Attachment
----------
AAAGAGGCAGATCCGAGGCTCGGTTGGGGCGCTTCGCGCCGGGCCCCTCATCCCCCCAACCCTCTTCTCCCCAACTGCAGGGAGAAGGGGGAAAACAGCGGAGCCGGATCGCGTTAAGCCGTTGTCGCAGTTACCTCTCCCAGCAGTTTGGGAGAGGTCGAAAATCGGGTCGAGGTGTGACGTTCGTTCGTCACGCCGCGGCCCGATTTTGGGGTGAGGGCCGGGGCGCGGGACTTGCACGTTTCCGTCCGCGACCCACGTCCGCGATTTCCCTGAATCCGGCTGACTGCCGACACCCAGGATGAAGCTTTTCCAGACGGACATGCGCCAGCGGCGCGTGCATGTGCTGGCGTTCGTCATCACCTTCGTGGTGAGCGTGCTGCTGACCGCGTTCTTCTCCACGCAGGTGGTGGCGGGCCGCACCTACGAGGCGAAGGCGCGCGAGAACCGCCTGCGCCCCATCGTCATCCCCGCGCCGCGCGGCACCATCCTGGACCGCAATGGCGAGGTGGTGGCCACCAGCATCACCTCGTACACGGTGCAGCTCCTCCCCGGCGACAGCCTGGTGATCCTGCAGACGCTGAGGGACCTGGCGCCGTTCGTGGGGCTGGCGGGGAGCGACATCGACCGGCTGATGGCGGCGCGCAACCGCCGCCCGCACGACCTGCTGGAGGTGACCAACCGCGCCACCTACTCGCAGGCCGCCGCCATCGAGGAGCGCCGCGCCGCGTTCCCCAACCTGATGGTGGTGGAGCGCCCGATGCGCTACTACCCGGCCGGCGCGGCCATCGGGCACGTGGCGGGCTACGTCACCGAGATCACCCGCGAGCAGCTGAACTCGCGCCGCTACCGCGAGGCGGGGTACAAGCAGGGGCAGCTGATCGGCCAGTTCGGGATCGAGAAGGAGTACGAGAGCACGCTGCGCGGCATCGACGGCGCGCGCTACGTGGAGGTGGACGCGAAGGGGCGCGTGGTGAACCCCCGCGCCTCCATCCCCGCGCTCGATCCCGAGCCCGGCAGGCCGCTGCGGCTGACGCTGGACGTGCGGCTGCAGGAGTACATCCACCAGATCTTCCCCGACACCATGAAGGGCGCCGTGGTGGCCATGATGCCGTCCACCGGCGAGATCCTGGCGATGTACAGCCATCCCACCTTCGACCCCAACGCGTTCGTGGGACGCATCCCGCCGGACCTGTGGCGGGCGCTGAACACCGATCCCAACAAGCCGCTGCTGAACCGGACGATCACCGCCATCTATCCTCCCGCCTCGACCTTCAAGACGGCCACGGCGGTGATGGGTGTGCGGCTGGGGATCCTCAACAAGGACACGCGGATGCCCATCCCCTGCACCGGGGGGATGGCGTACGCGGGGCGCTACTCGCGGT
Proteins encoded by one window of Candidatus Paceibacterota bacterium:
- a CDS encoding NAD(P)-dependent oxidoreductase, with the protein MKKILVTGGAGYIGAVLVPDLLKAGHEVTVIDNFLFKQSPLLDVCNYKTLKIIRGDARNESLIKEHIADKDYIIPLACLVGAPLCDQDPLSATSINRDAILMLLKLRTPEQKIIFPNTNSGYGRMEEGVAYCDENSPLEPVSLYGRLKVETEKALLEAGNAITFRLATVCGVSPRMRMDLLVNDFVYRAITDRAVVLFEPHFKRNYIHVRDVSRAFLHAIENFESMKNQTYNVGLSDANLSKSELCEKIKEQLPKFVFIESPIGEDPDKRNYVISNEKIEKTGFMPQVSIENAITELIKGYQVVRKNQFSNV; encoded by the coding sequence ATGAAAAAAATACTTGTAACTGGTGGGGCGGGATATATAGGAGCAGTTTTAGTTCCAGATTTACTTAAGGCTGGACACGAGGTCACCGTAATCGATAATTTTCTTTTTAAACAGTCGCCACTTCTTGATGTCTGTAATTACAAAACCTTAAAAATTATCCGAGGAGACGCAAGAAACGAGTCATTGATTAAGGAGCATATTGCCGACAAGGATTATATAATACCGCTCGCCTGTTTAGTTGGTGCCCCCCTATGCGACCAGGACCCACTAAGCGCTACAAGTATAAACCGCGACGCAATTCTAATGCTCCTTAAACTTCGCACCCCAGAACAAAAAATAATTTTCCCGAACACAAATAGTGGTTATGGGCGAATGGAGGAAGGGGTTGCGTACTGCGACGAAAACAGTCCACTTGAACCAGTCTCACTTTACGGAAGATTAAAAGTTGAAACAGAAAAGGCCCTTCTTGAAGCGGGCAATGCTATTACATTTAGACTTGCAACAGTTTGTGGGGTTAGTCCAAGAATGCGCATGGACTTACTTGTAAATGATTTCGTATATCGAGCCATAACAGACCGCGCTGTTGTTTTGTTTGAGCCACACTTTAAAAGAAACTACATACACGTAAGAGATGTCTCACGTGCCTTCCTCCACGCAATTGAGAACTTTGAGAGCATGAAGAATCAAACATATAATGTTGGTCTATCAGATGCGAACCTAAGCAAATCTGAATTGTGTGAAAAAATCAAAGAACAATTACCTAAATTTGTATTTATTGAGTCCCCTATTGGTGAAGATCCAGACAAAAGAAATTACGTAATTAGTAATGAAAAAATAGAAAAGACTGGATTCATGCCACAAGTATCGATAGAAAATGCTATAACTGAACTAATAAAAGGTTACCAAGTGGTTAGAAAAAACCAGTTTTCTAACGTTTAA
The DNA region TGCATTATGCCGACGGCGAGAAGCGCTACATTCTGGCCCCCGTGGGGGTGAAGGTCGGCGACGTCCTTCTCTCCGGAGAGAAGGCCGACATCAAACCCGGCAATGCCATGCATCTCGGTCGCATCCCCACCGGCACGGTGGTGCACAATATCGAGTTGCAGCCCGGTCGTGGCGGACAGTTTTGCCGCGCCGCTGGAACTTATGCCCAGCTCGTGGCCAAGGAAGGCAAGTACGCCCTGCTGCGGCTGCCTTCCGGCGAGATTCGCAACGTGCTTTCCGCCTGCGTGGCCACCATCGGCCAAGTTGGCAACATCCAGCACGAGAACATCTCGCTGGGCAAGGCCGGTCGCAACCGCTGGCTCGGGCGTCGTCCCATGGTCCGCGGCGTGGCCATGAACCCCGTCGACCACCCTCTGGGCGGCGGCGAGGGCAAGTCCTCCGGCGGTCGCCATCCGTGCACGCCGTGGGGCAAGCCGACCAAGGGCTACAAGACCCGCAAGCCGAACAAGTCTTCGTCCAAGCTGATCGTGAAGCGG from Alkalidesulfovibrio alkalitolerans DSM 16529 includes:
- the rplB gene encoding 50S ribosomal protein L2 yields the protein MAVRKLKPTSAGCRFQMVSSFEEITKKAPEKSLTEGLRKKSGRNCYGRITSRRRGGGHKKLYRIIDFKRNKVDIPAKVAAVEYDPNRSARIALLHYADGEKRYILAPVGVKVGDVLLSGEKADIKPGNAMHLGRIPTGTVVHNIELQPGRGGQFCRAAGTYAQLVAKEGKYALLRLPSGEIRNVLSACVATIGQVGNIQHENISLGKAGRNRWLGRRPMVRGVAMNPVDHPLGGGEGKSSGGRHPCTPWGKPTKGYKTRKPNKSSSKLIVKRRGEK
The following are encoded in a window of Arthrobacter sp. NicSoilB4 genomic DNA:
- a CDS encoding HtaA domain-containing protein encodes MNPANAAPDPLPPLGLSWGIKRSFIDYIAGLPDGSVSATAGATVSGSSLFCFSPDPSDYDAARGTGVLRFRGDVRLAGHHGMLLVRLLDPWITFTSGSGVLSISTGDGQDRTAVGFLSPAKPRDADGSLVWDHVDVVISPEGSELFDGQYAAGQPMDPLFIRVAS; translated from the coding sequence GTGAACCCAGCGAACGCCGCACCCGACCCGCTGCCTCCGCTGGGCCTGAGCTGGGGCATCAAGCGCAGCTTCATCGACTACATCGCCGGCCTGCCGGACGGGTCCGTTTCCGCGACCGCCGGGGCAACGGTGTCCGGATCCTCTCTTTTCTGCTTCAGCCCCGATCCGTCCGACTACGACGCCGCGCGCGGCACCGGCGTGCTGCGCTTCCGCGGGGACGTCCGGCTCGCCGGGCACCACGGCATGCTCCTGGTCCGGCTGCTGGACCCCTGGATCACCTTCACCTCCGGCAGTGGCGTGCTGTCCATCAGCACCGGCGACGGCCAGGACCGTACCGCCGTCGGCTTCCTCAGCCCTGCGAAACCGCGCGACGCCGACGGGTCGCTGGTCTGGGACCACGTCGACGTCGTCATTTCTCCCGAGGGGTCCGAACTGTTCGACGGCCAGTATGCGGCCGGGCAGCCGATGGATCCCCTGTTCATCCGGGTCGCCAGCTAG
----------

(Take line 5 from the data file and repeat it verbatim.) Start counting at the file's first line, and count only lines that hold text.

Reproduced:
- the rplB gene encoding 50S ribosomal protein L2 yields the protein MAVRKLKPTSAGCRFQMVSSFEEITKKAPEKSLTEGLRKKSGRNCYGRITSRRRGGGHKKLYRIIDFKRNKVDIPAKVAAVEYDPNRSARIALLHYADGEKRYILAPVGVKVGDVLLSGEKADIKPGNAMHLGRIPTGTVVHNIELQPGRGGQFCRAAGTYAQLVAKEGKYALLRLPSGEIRNVLSACVATIGQVGNIQHENISLGKAGRNRWLGRRPMVRGVAMNPVDHPLGGGEGKSSGGRHPCTPWGKPTKGYKTRKPNKSSSKLIVKRRGEK